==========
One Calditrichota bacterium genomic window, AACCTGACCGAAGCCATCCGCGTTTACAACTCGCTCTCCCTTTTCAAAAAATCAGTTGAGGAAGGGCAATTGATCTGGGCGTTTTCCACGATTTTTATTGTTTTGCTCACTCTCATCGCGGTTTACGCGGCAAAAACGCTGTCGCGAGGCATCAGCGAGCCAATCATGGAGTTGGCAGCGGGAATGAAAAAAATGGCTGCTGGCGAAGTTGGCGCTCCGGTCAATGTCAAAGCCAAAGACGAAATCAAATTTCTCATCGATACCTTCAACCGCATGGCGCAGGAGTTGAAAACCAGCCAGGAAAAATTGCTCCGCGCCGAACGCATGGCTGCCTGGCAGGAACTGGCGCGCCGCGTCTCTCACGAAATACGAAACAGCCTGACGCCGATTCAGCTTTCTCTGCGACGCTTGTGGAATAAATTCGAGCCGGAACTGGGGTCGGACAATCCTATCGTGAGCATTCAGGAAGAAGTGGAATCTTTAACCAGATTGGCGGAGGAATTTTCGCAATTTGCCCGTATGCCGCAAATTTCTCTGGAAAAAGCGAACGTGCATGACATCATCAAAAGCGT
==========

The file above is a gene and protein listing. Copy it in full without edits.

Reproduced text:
One Calditrichota bacterium genomic window, AACCTGACCGAAGCCATCCGCGTTTACAACTCGCTCTCCCTTTTCAAAAAATCAGTTGAGGAAGGGCAATTGATCTGGGCGTTTTCCACGATTTTTATTGTTTTGCTCACTCTCATCGCGGTTTACGCGGCAAAAACGCTGTCGCGAGGCATCAGCGAGCCAATCATGGAGTTGGCAGCGGGAATGAAAAAAATGGCTGCTGGCGAAGTTGGCGCTCCGGTCAATGTCAAAGCCAAAGACGAAATCAAATTTCTCATCGATACCTTCAACCGCATGGCGCAGGAGTTGAAAACCAGCCAGGAAAAATTGCTCCGCGCCGAACGCATGGCTGCCTGGCAGGAACTGGCGCGCCGCGTCTCTCACGAAATACGAAACAGCCTGACGCCGATTCAGCTTTCTCTGCGACGCTTGTGGAATAAATTCGAGCCGGAACTGGGGTCGGACAATCCTATCGTGAGCATTCAGGAAGAAGTGGAATCTTTAACCAGATTGGCGGAGGAATTTTCGCAATTTGCCCGTATGCCGCAAATTTCTCTGGAAAAAGCGAACGTGCATGACATCATCAAAAGCGT